Some of the spices and condiments in a Malaysian kitchen—ginger, shallots, chilies—are familiar to American diners. Others aren't as widely known, and it's these that give the seafood, meats, veggies, and curries at Peninsula Malaysian Cuisine their palate-expanding complexity. Belacan, for example, is a dried shrimp paste that provides a salty tang; pandan leaf is an aromatic plant used in desserts as a dumpling wrapper; and galangal is a type of Southeast Asian rhizome that goes well with lemongrass.
At Peninsula Malaysian Cuisine, Chef Tong mixes these ingredients with practiced precision to make nearly 200 dishes, from pineapple seafood fried rice to the Buddhist yam pot—a bowl formed from crispy fried taro and filled with shrimp, chicken, cashews, and vegetables. The restaurant's open kitchen lets guests watch him and the other cooks as they flip the crispy pancakes known as roti canai and toss fresh egg noodles with duck and barbecued pork. The food impressed Jeremy Iggers of the StarTribune along with his Malaysia-born dining companions, who "gave the Peninsula a strong endorsement: they said the food was as good as at the restaurants back home."
The kitchen also displays Peninsula's love for coconut. Jumbo shrimp and beef take on sweetness as they simmer in coconut milk, and a coconut-butter breading turns bites of chicken into crispy treats. To increase the chances that their dreams will take them to a tropical island, diners can finish with another celebration of the fruit of the palm: coconut pudding served inside a real coconut shell.
Along with the end of Prohibition, 1933 brought sweeping changes across the country. It definitely changed the building at 1928 University Avenue NE in Minneapolis, which had been functioning as a hardware and furniture store for nearly a quarter-century. Proprietor Stanley Kozlak immediately went out and obtained a liquor license, transforming his retail shop into a bar and restaurant.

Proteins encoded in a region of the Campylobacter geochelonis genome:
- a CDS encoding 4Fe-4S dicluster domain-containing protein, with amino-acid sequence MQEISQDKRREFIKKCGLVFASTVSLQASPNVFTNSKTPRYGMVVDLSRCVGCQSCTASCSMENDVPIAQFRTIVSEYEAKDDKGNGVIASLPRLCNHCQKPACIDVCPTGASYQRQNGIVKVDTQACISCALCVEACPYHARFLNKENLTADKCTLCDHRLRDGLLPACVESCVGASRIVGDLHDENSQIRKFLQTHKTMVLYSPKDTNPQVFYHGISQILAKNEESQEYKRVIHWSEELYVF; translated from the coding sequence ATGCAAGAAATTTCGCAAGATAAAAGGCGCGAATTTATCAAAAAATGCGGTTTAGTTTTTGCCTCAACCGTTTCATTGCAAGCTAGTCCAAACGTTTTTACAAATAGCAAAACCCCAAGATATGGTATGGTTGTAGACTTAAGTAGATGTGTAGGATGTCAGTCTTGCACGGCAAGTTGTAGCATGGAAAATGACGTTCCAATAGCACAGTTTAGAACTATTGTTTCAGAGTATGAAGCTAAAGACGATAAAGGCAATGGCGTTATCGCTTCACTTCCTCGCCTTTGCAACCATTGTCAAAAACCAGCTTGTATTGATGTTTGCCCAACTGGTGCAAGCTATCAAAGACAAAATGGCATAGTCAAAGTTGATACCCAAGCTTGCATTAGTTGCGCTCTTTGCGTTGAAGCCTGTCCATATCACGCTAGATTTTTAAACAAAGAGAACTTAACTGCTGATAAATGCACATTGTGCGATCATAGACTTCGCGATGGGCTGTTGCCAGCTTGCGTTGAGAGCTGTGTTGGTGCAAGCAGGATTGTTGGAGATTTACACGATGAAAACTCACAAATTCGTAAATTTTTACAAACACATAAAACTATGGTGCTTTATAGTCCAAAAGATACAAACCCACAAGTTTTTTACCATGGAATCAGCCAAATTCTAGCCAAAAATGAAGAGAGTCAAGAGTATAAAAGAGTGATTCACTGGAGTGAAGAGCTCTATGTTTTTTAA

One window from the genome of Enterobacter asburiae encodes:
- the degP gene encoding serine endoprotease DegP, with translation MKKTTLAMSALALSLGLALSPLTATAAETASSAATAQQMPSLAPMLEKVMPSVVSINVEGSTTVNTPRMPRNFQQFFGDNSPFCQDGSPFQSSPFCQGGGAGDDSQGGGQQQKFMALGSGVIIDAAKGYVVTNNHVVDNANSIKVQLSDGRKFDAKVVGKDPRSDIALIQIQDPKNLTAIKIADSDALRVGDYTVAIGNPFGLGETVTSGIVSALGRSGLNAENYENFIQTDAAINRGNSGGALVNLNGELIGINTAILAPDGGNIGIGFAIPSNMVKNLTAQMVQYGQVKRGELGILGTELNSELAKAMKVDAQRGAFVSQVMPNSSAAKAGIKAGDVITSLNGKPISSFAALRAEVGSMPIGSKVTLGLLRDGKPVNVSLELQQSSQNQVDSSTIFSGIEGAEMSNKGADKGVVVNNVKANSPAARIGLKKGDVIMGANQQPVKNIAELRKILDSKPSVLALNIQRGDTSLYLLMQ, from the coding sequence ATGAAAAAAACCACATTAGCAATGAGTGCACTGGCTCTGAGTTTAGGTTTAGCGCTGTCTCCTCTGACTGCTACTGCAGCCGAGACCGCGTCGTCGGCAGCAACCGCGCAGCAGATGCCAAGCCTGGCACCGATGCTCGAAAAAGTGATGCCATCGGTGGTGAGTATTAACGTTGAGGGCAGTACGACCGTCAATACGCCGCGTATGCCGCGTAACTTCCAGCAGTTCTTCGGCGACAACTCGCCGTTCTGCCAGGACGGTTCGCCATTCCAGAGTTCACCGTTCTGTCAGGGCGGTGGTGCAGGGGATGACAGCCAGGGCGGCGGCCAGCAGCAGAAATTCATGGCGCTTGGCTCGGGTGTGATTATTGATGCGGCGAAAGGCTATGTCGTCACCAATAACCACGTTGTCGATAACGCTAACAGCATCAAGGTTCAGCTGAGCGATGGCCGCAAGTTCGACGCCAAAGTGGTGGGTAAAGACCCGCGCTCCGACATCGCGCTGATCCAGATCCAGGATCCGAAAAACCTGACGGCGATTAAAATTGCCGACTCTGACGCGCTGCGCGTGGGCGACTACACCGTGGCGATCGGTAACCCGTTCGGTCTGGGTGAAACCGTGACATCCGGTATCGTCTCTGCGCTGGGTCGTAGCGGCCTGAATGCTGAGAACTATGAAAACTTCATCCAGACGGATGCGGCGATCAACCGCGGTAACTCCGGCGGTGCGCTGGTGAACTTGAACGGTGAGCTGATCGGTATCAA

It would prove to be a smart decision?more than 80 years and two generations of Kozlaks later, Jax Cafe stands as a Minneapolis institution whose reputation has spread throughout the Midwest. This is thanks in part to singular touches such as reserved tables set with personalized matchbooks for expected guests and a stream on the lush covered patio from which diners can net their own rainbow trout for dinner. It?s no wonder Travel Channel foodie Andrew Zimmern has gushed that this restaurant is ?dripping with character.?
Part of that character comes from a certain adherence to traditions. Jax is furnished with patterned carpet, white linens, a grand piano, and a phone booth?yes, a phone booth?and the menu has the classic supper-club meals to match. Fresh Maine lobsters are kept in a saltwater tank said to be the first of its kind in the state, and the selection of award-winning Angus beef includes an 8-ounce filet the restaurant calls ?the steak that made Jax famous.? That?s not to say Jax is stuffy or old-fashioned?the menu also includes beer-can chicken, kids' meals, and craft beers served fresh from the tap, bottle, or keg-sized water balloon.
The culinary team at Common Roots Cafe believes that the best way to create a welcoming restaurant is to fully embrace local flavor in every sense of the word. Even the interior speaks to this mission?reclaimed barn wood makes up the dining room's floorboards and tabletops, the counter is composed of recycled cardboard, and the air is one-hundred percent Minnesotan. The overall effect is one of casual warmth, an atmosphere that makes the cafe an ideal spot for guests to chew on eclectic, yet accessible, cuisine and relax with a choice of 10 local craft beers.